Air pollution in China is so critically bad, that even national fireworks celebrations of the Chinese New Year have been tempered to reduce threats to health. Throughout the country, cities are either banning or reducing the amount of fireworks allowed to go off — a proactive measure that likely will do little to reduce the crippling air pollution that continuously plagues the nation.

"Fireworks will generate a huge amount of pollution in a short time, increasing the density of sulfur dioxide and PM2.5, the major airborne pollutants," Li Yunting, director of air quality at the Beijing Environmental Monitoring Center told CRI. "After that short period of time, diffusion conditions largely determine the severity and duration of the air pollution caused by the fireworks."

For Beijing in particular, the aftermath of fireworks celebrations will bring critical air pollution levels that, thanks to a series of forecasted windless days, will linger in the city.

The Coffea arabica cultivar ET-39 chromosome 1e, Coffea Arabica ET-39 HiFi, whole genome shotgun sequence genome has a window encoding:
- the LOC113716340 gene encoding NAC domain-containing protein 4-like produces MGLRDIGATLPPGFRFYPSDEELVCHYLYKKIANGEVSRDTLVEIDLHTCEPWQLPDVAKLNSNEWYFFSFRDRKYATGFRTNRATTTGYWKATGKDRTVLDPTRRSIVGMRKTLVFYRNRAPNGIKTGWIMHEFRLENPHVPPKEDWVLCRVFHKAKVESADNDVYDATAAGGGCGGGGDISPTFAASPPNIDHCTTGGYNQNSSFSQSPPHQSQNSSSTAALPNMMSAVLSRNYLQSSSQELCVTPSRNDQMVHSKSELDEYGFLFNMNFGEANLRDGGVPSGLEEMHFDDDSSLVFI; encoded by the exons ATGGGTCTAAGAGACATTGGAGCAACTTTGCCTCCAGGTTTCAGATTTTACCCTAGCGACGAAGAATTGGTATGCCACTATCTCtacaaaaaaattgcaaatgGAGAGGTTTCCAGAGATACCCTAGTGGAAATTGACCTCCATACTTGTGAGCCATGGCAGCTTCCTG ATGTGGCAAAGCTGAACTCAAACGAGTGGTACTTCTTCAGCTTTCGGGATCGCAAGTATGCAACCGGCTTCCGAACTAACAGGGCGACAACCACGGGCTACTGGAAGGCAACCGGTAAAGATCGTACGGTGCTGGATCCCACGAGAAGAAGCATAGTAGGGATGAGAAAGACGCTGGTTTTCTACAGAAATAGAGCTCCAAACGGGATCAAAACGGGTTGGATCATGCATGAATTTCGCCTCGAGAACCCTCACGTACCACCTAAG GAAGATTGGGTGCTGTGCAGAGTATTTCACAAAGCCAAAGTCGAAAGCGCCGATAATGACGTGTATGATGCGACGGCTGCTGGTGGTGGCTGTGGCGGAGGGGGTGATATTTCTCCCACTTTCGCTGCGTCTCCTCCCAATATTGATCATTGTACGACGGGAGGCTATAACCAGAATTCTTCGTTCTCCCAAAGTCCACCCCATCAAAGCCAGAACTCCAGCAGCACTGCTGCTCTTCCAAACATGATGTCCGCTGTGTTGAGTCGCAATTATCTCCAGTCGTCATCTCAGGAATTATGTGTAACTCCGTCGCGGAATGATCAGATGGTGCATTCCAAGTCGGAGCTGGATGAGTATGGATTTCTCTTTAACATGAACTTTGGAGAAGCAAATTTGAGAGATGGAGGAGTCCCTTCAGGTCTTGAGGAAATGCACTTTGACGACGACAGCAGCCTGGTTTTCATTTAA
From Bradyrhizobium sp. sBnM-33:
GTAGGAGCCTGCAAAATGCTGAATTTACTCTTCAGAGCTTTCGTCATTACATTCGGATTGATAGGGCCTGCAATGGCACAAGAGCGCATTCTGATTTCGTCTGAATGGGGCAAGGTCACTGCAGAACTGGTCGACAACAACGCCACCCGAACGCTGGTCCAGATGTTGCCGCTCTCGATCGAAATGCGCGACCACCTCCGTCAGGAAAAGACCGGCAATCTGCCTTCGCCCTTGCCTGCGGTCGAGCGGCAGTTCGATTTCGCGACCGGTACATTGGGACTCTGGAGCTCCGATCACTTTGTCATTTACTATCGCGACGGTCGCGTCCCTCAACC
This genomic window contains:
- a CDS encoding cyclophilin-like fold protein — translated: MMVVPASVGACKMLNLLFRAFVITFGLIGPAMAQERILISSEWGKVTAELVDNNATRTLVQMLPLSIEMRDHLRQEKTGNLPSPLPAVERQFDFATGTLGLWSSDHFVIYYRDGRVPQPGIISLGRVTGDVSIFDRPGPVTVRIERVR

Such measures to curb pollution come on the heels of a  report earlier this month that found 90 percent of Chinese cities failed to meet air standards in 2014. The foul air is so bad, that many have compared the scenes in major industrial centers such as Beijing and Hebei to like "living through a nuclear winter." Despite last year declaring a "war on pollution," China's deputy minister of environmental protection says the country will have to made serious reductions before any true improvements will be seen and felt. 

"According to expert assessments, emissions will have to fall another 30-50 percent below current levels if we are to see noticeable changes in environmental quality," he told reporters. 

If you are interested in celebrating the Chinese New Year without polluting the skies above China, check out last night's celebration above the Hudson in New York City. The air quality index there is a moderate 66, while in Beijing, the U.S. embassy measures the AQI at a hazardous 438

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